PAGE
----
November 1, 2022
Notes from the Field: Dispensing of Oral Antiviral Drugs for Treatment of COVID-19 by Zip Code–Level Social Vulnerability:
CDC published an MMWR on dispensing of oral antiviral drugs for treatment of COVID-19 by zip code–level social vulnerability in the United States from December 23, 2021 to August 28, 2022. Equitable access to COVID-19 therapeutics is a critical aspect of the distribution program led by the U.S. Department of Health and Human Services (HHS). Two oral antiviral products, nirmatrelvir/ritonavir (Paxlovid) and molnupiravir (Lagevrio), received emergency use authorization (EUA) from the Food and Drug Administration (FDA) in December 2021, to reduce the risk for COVID-19–associated hospitalization and death for those patients with mild to moderate COVID-19 who are at higher risk for severe illness. HHS has been distributing these medications at no cost to recipients since their authorization. Data collected from provider sites during December 23, 2021 to May 21, 2022, indicated substantial disparities in the population-adjusted dispensing rates in high social vulnerability (high-vulnerability) zip codes compared with those in medium- and low-vulnerability zip codes. Specifically, dispensing rates for the 4-week period during April 24 to May 21, 2022, were 122 per 100,000 residents (19% of overall population-adjusted dispensing rates) in high-vulnerability zip codes compared with 247 (42%) in medium-vulnerability and 274 (39%) in low-vulnerability zip codes. This report provides an updated analysis of dispensing rates by zip code–level social vulnerability and highlights important intervention strategies.
November 1, 2022
Racial and Ethnic Disparities in Outpatient Treatment of COVID-19:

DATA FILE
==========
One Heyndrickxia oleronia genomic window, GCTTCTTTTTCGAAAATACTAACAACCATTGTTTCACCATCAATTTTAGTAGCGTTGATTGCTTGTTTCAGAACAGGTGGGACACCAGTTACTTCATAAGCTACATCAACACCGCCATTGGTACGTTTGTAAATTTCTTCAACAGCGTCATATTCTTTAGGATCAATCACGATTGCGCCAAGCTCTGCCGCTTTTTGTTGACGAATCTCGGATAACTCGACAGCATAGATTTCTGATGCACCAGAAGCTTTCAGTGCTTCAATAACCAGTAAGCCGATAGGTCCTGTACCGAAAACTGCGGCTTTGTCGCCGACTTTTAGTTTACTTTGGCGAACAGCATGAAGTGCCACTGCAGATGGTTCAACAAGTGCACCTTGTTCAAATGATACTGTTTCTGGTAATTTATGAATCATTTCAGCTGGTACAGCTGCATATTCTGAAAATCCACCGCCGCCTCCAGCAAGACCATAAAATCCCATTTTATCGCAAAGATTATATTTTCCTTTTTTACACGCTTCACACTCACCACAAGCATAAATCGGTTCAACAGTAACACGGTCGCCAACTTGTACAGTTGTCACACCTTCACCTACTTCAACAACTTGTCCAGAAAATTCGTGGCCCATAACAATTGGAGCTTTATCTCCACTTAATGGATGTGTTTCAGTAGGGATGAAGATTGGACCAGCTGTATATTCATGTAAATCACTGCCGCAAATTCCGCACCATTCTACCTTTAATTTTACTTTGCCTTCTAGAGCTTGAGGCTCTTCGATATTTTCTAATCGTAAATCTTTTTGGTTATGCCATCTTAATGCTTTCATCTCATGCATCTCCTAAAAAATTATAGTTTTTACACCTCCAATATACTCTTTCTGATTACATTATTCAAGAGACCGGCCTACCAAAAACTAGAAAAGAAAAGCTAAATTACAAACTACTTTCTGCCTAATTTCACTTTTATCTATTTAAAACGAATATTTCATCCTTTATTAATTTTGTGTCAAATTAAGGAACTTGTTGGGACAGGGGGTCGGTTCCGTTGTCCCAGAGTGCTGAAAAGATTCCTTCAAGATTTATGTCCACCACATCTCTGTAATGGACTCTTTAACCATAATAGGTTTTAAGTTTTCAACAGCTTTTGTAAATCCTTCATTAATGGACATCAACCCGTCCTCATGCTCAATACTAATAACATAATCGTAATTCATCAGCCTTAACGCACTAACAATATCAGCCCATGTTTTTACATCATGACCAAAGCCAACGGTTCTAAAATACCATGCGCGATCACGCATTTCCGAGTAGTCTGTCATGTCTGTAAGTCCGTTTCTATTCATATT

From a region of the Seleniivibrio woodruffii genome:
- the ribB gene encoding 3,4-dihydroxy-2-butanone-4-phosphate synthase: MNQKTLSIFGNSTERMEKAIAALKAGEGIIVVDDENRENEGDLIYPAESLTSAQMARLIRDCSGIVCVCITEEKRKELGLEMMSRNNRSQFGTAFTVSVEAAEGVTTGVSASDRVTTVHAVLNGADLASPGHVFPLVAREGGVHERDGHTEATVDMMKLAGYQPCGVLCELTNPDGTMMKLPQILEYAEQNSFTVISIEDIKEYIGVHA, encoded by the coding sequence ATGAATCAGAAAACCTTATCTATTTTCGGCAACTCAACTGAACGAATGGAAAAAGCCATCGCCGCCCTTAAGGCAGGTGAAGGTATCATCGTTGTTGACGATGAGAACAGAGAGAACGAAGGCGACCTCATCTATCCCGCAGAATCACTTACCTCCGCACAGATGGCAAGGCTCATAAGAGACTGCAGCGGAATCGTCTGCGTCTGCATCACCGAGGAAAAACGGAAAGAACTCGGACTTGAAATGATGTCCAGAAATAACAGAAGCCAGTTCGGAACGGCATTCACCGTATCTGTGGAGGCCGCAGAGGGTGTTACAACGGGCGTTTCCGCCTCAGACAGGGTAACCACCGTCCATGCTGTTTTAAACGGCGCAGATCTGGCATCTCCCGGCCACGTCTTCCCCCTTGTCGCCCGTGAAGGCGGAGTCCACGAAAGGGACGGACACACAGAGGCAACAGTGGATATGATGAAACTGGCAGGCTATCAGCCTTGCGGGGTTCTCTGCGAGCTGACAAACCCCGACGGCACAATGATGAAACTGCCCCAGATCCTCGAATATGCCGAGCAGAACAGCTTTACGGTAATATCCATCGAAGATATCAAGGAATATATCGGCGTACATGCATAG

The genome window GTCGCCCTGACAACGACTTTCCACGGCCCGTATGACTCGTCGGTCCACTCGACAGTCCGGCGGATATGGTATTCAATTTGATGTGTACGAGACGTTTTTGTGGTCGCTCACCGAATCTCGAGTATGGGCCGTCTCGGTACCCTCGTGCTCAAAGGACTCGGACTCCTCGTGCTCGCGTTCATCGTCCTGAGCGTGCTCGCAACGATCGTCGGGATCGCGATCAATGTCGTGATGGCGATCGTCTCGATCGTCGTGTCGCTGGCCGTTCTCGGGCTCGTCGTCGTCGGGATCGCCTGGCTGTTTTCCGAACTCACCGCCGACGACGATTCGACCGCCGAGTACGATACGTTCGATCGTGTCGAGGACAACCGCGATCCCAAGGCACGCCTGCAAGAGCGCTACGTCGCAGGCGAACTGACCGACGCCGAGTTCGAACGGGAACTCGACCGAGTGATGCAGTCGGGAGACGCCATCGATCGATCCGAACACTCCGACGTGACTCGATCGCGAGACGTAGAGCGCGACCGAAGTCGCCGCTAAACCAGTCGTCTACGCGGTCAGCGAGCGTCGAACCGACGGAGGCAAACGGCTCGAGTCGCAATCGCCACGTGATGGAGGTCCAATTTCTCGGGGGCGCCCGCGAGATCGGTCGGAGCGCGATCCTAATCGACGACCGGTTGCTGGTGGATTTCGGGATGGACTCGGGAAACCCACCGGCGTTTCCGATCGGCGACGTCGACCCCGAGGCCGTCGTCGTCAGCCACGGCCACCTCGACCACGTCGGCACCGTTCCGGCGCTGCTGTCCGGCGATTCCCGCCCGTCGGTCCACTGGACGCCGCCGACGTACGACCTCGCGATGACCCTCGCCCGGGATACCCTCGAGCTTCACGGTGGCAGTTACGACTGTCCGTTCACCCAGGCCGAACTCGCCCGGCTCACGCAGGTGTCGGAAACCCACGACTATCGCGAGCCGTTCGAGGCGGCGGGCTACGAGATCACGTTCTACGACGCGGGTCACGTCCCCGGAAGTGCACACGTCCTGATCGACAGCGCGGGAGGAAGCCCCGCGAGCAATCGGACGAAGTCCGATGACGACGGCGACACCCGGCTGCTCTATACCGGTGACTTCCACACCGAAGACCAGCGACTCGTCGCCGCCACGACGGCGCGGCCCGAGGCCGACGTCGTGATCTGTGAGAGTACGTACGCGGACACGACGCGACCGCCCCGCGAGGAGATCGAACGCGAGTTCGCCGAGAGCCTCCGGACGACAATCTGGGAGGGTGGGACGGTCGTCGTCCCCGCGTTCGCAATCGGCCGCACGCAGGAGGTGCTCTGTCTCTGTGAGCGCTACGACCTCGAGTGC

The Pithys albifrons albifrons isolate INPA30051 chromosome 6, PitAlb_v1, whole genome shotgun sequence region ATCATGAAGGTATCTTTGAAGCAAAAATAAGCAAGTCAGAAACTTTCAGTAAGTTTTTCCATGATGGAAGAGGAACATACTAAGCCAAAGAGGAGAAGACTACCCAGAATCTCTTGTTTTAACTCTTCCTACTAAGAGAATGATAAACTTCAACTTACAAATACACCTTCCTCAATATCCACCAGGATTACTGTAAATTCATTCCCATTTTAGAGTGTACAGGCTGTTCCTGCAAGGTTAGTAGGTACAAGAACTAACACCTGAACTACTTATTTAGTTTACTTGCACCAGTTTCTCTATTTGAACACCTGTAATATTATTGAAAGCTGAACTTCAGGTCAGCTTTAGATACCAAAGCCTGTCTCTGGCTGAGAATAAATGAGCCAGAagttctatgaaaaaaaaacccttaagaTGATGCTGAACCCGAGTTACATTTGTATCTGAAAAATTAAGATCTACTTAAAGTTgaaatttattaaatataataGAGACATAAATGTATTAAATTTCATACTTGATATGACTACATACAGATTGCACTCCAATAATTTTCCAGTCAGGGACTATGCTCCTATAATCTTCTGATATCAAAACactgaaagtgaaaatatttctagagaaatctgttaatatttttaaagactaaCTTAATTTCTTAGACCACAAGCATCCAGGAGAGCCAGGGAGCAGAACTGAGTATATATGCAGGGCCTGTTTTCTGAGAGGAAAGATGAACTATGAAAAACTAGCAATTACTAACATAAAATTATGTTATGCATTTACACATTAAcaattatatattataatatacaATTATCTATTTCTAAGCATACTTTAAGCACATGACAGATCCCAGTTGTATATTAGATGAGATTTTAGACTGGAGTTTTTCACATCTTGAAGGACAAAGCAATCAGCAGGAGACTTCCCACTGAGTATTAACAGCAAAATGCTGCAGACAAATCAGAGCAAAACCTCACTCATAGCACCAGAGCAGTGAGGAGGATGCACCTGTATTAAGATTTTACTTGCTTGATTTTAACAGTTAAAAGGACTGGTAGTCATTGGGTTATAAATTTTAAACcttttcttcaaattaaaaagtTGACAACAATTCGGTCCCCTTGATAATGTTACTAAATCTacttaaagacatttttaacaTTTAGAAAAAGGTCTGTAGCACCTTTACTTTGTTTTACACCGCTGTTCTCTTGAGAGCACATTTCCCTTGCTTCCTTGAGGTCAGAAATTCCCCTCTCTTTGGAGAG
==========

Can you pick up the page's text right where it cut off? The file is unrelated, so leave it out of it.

CDC published an MMWR on racial and ethnic disparities in outpatient treatment of COVID-19 in the United States from January to July, 2022. Outpatient medications are effective at preventing severe COVID-19 and are important to pandemic mitigation. Paxlovid is the most commonly prescribed medication and the preferred outpatient therapeutic for eligible patients. Racial and ethnic disparities persisted in outpatient COVID-19 treatment through July 2022. During April–July 2022, the percentage of COVID-19 patients aged ≥20 years treated with Paxlovid was 36% and 30% lower among Black and Hispanic patients than among White and non-Hispanic patients, respectively. These disparities existed among all age groups and patients with immunocompromise. Expansion of programs to increase awareness of and access to available outpatient COVID-19 treatments can help protect persons at high risk for severe illness and facilitate equitable health outcomes.
November 1, 2022
Addressing the Challenges of COVID-19: The Current State of the Pandemic
The NIH Florida Community Engagement Alliance (CEAL) Against COVID-19 Disparities team at Mayo Clinic is partnering with the Health and Human Services Partnership Center, AltaMed Health Services, and other organizations to host a panel event centered around the current state of the pandemic. Panelists include health leaders, health education experts, faith leaders, and mental health experts to answer questions related to the current state of the COVID-19 pandemic, how to care for our mental health, and how faith plays a role in health decisions.
Please send any questions in advance to email@example.com
Date: Wednesday, November 2nd
Watch the prerecorded event here.
October 21, 2022